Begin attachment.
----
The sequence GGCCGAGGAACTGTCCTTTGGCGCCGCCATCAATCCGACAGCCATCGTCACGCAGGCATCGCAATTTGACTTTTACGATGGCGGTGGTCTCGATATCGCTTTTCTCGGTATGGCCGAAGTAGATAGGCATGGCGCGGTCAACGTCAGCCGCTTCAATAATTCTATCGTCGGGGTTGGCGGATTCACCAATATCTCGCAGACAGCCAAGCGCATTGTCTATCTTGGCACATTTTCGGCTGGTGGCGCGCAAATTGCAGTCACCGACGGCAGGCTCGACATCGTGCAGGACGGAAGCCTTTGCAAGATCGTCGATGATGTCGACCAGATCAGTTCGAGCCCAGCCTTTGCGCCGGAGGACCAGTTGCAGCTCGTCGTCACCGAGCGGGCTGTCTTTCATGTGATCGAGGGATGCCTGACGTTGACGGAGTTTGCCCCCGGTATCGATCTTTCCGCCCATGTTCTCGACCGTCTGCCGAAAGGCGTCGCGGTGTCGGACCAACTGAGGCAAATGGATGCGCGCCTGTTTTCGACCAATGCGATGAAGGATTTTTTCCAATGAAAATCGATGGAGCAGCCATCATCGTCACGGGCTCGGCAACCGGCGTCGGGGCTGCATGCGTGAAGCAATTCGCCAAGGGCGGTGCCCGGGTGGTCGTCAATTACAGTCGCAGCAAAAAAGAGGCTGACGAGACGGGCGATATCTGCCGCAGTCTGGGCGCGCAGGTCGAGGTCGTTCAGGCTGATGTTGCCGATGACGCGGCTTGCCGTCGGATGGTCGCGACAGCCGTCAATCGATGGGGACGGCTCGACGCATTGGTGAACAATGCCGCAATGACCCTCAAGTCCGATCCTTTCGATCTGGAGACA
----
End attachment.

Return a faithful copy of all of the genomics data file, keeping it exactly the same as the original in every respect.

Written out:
The sequence GGCCGAGGAACTGTCCTTTGGCGCCGCCATCAATCCGACAGCCATCGTCACGCAGGCATCGCAATTTGACTTTTACGATGGCGGTGGTCTCGATATCGCTTTTCTCGGTATGGCCGAAGTAGATAGGCATGGCGCGGTCAACGTCAGCCGCTTCAATAATTCTATCGTCGGGGTTGGCGGATTCACCAATATCTCGCAGACAGCCAAGCGCATTGTCTATCTTGGCACATTTTCGGCTGGTGGCGCGCAAATTGCAGTCACCGACGGCAGGCTCGACATCGTGCAGGACGGAAGCCTTTGCAAGATCGTCGATGATGTCGACCAGATCAGTTCGAGCCCAGCCTTTGCGCCGGAGGACCAGTTGCAGCTCGTCGTCACCGAGCGGGCTGTCTTTCATGTGATCGAGGGATGCCTGACGTTGACGGAGTTTGCCCCCGGTATCGATCTTTCCGCCCATGTTCTCGACCGTCTGCCGAAAGGCGTCGCGGTGTCGGACCAACTGAGGCAAATGGATGCGCGCCTGTTTTCGACCAATGCGATGAAGGATTTTTTCCAATGAAAATCGATGGAGCAGCCATCATCGTCACGGGCTCGGCAACCGGCGTCGGGGCTGCATGCGTGAAGCAATTCGCCAAGGGCGGTGCCCGGGTGGTCGTCAATTACAGTCGCAGCAAAAAAGAGGCTGACGAGACGGGCGATATCTGCCGCAGTCTGGGCGCGCAGGTCGAGGTCGTTCAGGCTGATGTTGCCGATGACGCGGCTTGCCGTCGGATGGTCGCGACAGCCGTCAATCGATGGGGACGGCTCGACGCATTGGTGAACAATGCCGCAATGACCCTCAAGTCCGATCCTTTCGATCTGGAGACA